"If you look at it from point of aiding the Colombian government to fight against the FARC and other insurgents, it has worked," said Juan Carlos Hidalgo, Latin American analyst for the libertarian-leaning Cato Institute. "A decade ago, Colombia was close to being a failed state, with the FARC controlling large swathes of territory and threatening major cities. Today they are terribly weak and on the run, and much of their leadership has been killed," he noted.

http://stopthedrugwar.org/files/coca-seedlings.jpg
coca seedlings
"Due to the widespread use of helicopters and the fact that guerrillas don't have that kind of mobility, the Colombians and Americans have been successful in shrinking the area of operation available to the guerrillas, and that has hurt the guerrillas' ability to recruit," said Larry Birns, director of the Council on Hemispheric Affairs. "A few years ago, there were maybe 16,000 FARC operating in six or seven major theaters, and now it's about half that. But that doesn't necessarily mean the FARC is finished; we haven't seen any sign of that. Their options are fewer, but they are far from disappeared. Plan Colombia has been successful in empowering the Colombian military, but not so much in solving the problem of the FARC insurrection."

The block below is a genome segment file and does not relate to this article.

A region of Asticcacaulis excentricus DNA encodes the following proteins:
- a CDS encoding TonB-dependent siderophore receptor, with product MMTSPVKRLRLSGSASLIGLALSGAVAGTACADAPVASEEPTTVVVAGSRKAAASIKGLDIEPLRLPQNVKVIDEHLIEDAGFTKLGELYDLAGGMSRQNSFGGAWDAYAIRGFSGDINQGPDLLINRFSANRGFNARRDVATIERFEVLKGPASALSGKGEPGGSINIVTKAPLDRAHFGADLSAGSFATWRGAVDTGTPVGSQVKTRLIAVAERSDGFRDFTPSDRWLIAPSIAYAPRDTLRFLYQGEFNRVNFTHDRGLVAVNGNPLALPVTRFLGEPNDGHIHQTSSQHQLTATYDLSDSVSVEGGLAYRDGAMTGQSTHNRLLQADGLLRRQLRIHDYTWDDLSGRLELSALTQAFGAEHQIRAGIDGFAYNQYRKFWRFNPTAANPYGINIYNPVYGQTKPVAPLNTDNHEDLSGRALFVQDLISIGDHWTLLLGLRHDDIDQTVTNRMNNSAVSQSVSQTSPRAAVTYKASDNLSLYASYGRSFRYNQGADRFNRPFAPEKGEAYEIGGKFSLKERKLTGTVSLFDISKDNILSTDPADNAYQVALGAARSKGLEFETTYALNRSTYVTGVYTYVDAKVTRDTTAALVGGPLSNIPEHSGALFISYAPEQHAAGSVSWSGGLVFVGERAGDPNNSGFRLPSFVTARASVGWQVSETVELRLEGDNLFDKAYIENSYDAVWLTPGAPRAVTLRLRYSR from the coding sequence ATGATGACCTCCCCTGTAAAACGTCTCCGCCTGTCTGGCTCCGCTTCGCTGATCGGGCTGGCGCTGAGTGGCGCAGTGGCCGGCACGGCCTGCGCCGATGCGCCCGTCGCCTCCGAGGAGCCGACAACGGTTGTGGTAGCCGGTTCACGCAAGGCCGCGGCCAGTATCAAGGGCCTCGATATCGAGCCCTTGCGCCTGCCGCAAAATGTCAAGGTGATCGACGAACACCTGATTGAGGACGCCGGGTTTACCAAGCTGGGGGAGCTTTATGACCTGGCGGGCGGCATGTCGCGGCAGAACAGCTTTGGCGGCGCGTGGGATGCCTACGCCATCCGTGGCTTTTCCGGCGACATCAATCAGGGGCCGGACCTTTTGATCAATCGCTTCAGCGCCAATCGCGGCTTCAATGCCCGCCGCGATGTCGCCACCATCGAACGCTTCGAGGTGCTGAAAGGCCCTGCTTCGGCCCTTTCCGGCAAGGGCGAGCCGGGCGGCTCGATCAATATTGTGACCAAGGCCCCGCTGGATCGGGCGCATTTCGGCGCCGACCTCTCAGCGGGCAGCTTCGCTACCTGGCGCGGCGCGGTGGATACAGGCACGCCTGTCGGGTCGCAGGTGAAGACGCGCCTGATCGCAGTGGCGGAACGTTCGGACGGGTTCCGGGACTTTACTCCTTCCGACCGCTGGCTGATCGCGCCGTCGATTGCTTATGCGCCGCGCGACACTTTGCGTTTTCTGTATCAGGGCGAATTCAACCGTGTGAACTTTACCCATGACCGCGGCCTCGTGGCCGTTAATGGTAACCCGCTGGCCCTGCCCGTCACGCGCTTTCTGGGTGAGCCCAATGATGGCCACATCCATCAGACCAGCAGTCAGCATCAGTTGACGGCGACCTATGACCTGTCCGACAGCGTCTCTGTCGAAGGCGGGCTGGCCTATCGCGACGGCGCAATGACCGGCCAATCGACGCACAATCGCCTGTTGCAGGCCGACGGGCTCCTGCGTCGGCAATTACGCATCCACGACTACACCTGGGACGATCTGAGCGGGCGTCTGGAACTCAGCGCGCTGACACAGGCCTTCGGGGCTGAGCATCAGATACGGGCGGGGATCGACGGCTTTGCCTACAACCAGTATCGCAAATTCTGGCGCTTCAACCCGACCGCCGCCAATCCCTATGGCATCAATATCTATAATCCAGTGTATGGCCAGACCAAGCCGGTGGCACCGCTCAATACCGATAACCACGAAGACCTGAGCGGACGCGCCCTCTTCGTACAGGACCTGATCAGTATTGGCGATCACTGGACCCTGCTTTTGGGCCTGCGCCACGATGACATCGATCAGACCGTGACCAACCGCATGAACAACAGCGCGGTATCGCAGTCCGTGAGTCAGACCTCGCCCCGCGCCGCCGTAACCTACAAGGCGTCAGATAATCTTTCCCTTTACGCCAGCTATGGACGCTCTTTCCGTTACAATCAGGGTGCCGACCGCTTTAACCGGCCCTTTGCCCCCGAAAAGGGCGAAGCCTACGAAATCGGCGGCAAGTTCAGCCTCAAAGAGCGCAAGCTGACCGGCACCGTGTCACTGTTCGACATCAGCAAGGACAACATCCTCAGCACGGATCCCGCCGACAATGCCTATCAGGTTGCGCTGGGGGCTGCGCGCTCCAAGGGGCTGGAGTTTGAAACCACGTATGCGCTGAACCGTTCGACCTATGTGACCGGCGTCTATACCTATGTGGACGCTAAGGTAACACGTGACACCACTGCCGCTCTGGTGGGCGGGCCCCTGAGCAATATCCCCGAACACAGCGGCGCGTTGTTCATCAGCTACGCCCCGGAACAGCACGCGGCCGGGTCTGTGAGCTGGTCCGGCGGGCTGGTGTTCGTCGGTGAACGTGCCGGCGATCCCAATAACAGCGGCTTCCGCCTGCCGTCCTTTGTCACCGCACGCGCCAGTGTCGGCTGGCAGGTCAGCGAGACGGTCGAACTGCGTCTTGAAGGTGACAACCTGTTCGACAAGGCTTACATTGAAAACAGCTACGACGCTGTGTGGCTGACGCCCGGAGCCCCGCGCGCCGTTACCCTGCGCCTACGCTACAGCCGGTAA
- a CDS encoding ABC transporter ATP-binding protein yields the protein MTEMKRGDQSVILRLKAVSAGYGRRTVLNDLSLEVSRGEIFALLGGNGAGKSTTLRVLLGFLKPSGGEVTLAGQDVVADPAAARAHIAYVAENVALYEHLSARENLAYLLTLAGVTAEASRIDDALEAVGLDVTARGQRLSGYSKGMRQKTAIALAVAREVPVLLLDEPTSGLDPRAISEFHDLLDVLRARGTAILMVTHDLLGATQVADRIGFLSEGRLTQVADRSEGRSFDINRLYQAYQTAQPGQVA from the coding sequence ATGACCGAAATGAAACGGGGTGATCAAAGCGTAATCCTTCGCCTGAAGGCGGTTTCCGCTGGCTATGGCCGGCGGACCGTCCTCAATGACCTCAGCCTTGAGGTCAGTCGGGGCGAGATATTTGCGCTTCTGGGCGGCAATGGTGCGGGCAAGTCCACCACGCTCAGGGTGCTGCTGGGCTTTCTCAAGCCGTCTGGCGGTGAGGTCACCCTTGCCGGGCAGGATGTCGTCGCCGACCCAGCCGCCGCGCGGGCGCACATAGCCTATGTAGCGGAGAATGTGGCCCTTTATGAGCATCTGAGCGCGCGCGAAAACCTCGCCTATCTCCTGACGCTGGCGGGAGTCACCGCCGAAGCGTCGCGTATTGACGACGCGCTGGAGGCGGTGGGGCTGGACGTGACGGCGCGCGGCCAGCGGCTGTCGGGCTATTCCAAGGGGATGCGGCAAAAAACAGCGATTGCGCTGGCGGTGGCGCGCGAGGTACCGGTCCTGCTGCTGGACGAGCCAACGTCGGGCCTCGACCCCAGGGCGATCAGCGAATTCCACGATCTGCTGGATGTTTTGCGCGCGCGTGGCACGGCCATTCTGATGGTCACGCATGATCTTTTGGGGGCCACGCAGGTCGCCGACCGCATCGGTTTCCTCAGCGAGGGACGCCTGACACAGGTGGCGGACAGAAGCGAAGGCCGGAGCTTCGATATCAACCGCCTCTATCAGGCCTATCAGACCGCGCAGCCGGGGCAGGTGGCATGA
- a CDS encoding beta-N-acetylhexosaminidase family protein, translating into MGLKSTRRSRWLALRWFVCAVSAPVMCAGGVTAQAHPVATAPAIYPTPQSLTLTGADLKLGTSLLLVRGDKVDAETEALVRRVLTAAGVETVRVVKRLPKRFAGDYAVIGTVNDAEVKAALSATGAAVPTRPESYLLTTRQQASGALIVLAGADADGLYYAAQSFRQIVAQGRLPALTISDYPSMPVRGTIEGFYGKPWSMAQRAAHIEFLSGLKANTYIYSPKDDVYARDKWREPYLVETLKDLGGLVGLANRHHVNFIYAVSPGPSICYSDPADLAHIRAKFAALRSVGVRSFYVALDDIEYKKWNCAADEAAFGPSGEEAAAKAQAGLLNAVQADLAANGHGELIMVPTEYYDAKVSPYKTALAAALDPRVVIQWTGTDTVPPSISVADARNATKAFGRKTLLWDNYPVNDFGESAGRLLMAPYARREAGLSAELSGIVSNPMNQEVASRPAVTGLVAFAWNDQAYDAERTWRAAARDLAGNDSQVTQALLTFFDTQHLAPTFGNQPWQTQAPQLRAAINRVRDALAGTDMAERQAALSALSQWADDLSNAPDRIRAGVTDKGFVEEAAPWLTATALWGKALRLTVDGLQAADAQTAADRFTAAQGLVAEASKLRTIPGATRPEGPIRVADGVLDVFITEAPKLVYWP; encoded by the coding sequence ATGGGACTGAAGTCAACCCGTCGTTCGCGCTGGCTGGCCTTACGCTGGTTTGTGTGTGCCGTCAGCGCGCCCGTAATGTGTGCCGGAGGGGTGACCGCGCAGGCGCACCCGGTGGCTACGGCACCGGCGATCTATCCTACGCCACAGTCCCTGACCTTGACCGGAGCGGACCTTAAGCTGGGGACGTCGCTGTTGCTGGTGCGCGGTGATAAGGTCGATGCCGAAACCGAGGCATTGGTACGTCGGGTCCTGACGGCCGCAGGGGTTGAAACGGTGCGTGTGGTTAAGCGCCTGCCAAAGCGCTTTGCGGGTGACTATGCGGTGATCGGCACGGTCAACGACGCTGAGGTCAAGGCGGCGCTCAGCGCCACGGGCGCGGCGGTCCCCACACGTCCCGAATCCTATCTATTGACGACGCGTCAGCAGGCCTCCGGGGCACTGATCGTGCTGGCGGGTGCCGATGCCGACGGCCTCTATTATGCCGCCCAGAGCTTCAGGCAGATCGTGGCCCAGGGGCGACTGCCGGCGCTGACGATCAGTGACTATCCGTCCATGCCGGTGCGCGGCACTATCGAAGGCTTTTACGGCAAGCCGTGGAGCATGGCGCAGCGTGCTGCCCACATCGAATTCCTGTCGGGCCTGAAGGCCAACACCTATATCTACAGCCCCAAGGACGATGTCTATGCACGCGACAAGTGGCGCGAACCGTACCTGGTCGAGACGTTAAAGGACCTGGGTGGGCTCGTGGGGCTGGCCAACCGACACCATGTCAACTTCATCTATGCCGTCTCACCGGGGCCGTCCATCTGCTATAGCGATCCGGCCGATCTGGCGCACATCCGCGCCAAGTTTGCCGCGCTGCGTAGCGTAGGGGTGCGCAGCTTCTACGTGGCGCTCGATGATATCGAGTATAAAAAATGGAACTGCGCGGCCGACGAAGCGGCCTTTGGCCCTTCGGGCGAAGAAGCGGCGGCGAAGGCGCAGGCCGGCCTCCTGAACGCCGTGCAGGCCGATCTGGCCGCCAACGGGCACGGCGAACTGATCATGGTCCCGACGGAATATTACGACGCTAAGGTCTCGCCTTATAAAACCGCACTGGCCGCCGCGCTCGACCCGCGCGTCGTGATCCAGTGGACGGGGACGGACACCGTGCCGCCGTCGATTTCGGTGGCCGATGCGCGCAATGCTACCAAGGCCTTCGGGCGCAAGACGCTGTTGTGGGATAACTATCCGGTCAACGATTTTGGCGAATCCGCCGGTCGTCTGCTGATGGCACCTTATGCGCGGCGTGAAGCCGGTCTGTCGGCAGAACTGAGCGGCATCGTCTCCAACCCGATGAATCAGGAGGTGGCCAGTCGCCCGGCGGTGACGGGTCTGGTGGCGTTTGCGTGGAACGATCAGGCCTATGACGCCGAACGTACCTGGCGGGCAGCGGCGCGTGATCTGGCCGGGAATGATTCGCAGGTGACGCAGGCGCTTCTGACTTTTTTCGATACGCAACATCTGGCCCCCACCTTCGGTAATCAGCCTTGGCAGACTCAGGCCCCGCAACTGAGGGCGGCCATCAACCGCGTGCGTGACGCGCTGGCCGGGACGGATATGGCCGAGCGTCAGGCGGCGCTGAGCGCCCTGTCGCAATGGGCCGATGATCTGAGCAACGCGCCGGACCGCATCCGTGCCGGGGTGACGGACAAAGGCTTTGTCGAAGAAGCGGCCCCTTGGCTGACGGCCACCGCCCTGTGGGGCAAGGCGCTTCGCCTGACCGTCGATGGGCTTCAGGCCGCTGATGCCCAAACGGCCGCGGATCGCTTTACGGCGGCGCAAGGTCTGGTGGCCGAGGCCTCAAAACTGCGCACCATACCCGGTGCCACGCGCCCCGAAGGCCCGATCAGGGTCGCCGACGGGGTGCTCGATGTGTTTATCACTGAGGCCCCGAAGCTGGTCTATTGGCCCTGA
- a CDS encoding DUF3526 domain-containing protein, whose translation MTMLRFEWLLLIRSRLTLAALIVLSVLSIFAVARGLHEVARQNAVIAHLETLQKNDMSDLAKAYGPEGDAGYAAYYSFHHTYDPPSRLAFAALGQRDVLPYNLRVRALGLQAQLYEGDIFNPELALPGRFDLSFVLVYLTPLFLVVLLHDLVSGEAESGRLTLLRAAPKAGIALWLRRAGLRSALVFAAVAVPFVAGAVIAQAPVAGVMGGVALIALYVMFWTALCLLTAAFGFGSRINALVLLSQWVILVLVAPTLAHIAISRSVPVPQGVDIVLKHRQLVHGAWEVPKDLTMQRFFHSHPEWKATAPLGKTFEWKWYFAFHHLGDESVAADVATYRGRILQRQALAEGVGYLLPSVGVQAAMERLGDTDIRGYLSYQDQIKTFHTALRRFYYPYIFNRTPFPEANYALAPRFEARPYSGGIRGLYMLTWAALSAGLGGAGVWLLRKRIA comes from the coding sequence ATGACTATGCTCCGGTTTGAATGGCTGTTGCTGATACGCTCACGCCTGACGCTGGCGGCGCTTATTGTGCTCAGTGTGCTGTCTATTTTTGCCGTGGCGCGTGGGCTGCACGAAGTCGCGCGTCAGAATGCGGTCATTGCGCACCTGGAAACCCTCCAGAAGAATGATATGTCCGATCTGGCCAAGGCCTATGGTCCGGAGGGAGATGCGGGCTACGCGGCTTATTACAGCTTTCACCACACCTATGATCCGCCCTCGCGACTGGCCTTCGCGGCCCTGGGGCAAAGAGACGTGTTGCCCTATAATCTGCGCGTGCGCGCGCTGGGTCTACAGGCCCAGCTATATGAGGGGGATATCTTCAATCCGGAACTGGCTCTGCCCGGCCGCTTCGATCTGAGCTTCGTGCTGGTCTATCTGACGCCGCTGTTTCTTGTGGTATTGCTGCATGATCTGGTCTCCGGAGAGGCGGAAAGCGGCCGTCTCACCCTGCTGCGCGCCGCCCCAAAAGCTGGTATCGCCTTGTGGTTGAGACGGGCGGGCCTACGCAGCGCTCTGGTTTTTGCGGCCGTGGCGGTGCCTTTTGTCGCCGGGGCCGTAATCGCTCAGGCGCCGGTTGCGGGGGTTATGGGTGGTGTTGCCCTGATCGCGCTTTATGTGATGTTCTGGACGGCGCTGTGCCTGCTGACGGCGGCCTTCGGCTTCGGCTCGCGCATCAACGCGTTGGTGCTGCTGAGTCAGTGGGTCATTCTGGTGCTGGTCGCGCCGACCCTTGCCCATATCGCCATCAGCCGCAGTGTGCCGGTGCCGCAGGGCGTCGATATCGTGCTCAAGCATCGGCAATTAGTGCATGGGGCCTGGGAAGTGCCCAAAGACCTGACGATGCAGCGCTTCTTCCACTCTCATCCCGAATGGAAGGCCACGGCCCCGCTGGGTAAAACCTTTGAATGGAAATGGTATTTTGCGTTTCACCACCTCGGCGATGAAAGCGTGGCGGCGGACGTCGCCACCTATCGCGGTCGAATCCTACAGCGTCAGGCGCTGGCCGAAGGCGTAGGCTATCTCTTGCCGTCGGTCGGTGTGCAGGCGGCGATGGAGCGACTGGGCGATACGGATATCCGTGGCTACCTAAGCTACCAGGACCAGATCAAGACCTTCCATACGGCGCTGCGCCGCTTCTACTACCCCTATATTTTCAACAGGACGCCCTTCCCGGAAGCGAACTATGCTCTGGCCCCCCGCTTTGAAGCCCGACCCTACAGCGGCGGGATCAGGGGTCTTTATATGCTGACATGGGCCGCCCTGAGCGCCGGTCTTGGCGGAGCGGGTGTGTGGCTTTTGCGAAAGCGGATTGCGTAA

"On the military side, the counterinsurgency, there has been definite progress," agreed Vanda Felbab-Brown, a drugs and counterinsurgency expert at the Brookings Institution. "The situation in the late 1990s was very bad. The FARC was in the hills above Bogotá, and the paramilitaries were highly organized. Today, the FARC is much weaker, land travel is more possible, and other security indicators also show progress. That said, the FARC is still around in substantial numbers and can jeopardize security and economic development in particular areas. And the paramilitaries are back, even if the Colombian government insists they are not the paramilitaries. They are, for all intents and purposes, just like the paramilitaries of the 1980s and 1990s."

"The idea was that if they suppressed the coca, the capabilities of the FARC, the ELN, and the paramilitaries would be substantially weakened," said Felbab-Brown. "They said that if you eliminated coca in Colombia, the conflict would end, but I don't think you can bankrupt the belligerents through eradication. That didn't pan out. In some places, the government was able to diminish at least temporarily economic flows to particular elements of the FARC, but that was the result of military operations, not eradication," she argued.